Teilhard asserts that nature is moving, erratically and haltingly perhaps, but nonetheless moving, towards higher and higher forms of consciousness. This movement is most apparent in the evolution of the human species. It is humanity in particular which has a clear concept of nature and nature’s inner workings. Teilhard quotes Julian Huxley approvingly: humanity is “nothing else than evolution become conscious of itself.”(18)
The specific insights that come into the foreground of awareness as one reflects upon the ascent of this species are both its uniqueness and its relatedness to the whole of the natural world. For Teilhard the most sublime product of evolution is the human person, the individual uniquely aware of itself as a person, yet also aware of its interdependence with the whole. Teilhard would agree with Gould to a point. One cannot talk scientifically about the superiority of the human race; one cannot separate the creation of humanity from the creation of other life forms. Humanity did not emerge by fiat of an all-powerful God. On the contrary, our origin and ascent follow the same path taken by all the creatures of the natural world. Human consciousness (including a consciousness of God) is the culmination of nature’s own movement through time. Far from being imposed upon the formless face of the natural world, God emerges from nature as its final goal and purpose. Thus, science and religion are brought together in a direct, dialectical relationship. Teilhard states his argument most succinctly in the closing chapter of The Phenomenon of Man.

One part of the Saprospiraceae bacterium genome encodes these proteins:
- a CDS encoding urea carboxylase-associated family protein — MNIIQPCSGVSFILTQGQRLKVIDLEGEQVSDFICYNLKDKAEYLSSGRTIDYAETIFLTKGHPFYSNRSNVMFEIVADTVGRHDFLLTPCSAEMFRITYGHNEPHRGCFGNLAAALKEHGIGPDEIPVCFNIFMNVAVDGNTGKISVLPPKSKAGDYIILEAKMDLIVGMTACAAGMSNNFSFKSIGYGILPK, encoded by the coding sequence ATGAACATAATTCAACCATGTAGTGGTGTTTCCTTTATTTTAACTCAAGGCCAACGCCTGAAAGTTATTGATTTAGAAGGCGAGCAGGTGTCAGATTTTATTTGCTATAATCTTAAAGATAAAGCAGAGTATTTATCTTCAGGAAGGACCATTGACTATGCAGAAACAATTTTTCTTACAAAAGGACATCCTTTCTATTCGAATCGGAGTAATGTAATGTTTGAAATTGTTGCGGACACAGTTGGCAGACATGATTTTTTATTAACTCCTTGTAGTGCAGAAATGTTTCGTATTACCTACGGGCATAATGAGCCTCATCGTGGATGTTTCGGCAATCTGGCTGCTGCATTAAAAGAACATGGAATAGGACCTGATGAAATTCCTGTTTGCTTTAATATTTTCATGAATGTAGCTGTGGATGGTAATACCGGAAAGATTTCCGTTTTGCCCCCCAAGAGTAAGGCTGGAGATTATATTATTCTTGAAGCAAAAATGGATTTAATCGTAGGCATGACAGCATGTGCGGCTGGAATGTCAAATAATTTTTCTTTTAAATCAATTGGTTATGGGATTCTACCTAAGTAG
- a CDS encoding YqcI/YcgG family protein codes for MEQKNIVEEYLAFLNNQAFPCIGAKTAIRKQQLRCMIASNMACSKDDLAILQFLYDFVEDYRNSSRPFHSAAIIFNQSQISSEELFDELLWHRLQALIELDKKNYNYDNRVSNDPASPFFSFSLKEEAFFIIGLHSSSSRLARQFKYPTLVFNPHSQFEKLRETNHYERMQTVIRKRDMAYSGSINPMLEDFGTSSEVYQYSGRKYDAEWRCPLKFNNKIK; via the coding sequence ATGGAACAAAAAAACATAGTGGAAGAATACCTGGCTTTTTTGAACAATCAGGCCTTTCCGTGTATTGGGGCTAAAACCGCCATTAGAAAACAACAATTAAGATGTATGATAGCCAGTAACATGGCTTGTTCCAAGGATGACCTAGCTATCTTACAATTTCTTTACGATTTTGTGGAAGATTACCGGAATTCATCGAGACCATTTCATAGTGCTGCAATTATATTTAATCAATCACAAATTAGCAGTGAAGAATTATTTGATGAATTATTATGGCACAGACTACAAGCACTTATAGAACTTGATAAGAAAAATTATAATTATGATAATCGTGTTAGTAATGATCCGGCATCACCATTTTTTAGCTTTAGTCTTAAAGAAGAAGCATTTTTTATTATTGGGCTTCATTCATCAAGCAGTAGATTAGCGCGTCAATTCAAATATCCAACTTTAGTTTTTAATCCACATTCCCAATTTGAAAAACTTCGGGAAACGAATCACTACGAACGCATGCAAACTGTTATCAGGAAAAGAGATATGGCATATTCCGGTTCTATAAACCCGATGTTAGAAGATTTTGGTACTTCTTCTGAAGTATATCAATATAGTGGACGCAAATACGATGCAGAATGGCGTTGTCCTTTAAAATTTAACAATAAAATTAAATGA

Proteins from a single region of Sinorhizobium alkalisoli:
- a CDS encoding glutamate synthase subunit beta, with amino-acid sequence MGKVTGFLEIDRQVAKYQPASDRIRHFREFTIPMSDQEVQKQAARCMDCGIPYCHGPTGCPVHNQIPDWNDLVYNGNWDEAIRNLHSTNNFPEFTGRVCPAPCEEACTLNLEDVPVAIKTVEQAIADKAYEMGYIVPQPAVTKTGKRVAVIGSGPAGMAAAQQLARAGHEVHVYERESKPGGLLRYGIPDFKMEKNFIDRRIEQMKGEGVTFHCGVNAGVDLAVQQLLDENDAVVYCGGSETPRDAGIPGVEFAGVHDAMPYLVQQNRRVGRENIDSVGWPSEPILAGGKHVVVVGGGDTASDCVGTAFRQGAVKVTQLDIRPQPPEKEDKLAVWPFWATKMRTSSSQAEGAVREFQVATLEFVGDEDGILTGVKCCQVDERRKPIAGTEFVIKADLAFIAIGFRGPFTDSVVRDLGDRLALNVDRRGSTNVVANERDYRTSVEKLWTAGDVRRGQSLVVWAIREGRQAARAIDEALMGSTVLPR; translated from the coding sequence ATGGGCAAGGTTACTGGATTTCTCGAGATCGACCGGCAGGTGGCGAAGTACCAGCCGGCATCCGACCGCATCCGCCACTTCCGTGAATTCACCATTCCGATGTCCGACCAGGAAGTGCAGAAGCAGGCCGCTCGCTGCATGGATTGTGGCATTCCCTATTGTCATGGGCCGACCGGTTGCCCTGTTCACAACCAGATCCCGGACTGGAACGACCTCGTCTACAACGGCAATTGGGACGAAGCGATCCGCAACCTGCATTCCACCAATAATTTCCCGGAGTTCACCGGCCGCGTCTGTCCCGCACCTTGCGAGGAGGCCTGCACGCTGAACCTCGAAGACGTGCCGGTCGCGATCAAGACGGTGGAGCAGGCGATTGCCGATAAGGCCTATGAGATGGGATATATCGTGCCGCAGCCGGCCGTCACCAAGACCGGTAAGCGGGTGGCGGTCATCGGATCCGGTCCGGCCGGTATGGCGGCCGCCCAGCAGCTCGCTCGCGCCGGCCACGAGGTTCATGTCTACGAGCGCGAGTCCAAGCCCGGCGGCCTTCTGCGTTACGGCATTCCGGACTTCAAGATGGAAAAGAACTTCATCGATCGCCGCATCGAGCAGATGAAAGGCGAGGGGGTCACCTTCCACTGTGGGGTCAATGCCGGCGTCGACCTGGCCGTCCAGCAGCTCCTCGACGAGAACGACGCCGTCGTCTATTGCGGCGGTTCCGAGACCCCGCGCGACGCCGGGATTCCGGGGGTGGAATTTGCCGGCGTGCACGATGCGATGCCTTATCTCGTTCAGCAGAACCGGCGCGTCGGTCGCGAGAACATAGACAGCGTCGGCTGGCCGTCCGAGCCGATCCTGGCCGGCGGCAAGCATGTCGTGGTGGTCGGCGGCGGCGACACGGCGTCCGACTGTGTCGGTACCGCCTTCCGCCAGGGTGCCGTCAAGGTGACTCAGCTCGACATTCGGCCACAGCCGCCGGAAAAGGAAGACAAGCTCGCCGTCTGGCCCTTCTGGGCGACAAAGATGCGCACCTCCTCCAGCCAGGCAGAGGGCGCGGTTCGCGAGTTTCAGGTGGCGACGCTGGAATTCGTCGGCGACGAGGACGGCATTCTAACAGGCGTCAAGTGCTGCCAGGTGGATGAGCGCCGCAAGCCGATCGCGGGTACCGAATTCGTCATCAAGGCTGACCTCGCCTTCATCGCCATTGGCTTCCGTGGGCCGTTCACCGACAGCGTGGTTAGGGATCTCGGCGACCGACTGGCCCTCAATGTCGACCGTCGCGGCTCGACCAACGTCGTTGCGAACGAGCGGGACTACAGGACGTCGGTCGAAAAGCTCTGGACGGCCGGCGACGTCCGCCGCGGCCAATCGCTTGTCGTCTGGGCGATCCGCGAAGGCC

A science “tinged with mysticism and charged with faith.” Are these words simply rhapsodic and metaphorical? Not for Teilhard. As a practicing scientist he saw the evolution of human personhood, not as an exception to the general rules of nature nor as a freak occurrence without relevance to other living things. He saw the “phenomenon of man” as an “arrow” pointing to the final goal and purpose of the universe itself.(20)